Wednesday, August 29, 2018

Interview With Author Brent Jones

Go Home, Afton (Book 1 in The Afton Morrison Series)

1. What really inspired you to write your book, to force you from taking an idea or experience and conveying it into a book? The idea for Afton Morrison came to me one night after watching a rerun of Forensic Files. I thought about creating a character who was cold and arrogant enough to think he or she could pull off a string of perfect murders without getting caught. The question became, who in a small town would be the last person suspected of committing a grisly murder? A children’s librarian, that’s who. I shadowed our children’s librarian here in Fort Erie to learn more about her role and responsibilities, and then got to work soon after on creating an unlikely vigilante heroine that readers could root for.

2. What is it about and whom do you believe is your targeted reader? Go Home, Afton is the first of four books that follow Afton Morrison, a twenty-six-year-old children’s librarian in the fictitious Midwestern town of Wakefield. As a teenager, Afton first becomes aware of the violent impulses inside of her, demanding that she claim a human life. She resists those impulses until she’s an adult, at which point she chooses to direct her murderous intent toward those who, she feels, deserve it. In Go Home, Afton, our titular protagonist hunts down a known sexual predator, intending to make him her first kill. Readers that enjoy fast-paced thrillers, teaming with action, are sure to enjoy Go Home, Afton. Fans of true crime, vigilante justice, grit, and strong female leads will appreciate this story, too.

3. What do you hope will be the everlasting thoughts for readers who finish your book? What should remain with them long after putting it down? If I’m being truthful, I hope readers say to themselves, “I need to pre-order the second book! That was exciting, and I have to know what happens next.” Those are immediate thoughts, however. In terms of everlasting thoughts, I hope the tagline of Go Home, Afton resonates with readers. That tagline being, “We all wear masks.” To phrase this sentiment as a different saying, don’t judge a book by its cover. You never know what’s lurking beneath the surface, and things may not always be what they seem.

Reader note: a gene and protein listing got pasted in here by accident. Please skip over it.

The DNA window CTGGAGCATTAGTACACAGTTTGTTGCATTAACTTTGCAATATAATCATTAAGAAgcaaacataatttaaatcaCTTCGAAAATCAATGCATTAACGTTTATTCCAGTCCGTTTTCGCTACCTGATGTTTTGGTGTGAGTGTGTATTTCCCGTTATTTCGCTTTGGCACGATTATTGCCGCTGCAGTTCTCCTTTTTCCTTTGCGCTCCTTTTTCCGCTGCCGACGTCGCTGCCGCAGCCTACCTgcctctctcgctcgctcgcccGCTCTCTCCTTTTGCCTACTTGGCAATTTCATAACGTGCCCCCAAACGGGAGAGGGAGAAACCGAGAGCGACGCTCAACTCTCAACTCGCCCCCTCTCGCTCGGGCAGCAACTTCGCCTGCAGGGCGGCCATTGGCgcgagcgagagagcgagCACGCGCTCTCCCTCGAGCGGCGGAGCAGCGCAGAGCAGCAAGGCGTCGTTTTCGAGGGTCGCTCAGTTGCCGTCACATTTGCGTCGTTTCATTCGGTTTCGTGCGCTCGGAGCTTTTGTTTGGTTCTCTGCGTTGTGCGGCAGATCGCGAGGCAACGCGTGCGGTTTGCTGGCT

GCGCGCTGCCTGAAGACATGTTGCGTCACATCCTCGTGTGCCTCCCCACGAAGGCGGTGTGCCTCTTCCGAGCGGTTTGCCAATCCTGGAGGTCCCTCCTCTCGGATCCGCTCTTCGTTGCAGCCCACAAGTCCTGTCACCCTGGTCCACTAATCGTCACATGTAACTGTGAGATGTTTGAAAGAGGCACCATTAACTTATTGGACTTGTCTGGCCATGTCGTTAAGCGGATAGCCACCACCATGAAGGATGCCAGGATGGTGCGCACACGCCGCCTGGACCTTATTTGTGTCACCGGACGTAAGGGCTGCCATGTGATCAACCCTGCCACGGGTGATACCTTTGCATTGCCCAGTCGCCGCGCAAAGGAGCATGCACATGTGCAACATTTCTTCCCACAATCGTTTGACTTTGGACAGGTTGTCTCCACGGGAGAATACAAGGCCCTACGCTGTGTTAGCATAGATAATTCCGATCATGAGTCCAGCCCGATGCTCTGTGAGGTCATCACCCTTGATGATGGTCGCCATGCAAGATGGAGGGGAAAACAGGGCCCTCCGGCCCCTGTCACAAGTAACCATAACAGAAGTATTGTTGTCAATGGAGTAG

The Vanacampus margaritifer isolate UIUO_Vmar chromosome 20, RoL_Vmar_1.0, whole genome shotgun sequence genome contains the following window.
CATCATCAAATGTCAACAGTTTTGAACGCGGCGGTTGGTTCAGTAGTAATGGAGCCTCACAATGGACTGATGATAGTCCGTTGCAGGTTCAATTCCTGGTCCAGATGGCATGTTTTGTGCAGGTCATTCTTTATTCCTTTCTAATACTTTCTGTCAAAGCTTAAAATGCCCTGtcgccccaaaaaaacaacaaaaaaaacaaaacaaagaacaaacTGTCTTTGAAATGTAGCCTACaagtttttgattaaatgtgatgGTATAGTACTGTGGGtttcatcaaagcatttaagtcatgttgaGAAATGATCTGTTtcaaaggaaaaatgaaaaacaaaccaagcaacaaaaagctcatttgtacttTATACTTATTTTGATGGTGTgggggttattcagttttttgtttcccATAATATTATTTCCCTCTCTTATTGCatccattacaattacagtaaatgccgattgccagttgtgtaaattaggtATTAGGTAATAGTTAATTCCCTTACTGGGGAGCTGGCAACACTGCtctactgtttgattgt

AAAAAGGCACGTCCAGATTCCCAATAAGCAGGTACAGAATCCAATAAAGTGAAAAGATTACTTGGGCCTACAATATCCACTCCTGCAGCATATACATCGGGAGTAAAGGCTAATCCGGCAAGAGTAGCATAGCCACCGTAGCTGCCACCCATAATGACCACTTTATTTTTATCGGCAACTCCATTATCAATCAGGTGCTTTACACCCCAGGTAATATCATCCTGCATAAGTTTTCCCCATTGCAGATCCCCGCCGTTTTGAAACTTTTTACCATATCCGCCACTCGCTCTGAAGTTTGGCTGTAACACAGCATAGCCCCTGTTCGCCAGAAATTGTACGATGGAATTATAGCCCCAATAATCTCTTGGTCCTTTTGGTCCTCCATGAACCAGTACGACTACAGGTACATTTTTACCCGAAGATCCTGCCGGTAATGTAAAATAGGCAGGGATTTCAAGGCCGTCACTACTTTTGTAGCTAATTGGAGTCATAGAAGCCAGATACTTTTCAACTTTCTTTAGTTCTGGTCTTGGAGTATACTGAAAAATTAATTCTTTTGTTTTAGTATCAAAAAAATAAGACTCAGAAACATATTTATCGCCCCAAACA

4. What advice or words of wisdom do you have for fellow writers? You’ve got to write the story inside of you. Authors that attempt to chase market trends or write what’s popular almost always end up crafting an uninspired manuscript. I firmly believe that the story is more important to readers than the genre. Tell the tale that captures your interest, and it will hook others, too.

5. What trends in the book world do you see and where do you think the book publishing industry is heading? Self-published titles represent a growing percentage of book sales each year. The thing about self-publishing is that anybody can do it. I’m self-published, for example, and I recommend following that path to anyone thinking about writing fiction for the first time. The downside, however, is that because anybody can self-publish their work, there are a lot of low quality self-published books out there. There are no barriers to entry for self-publishing. So while I think self-published titles will continue to grow in popularity, there will increasingly be “noise” for readers to sift through when choosing a title to read.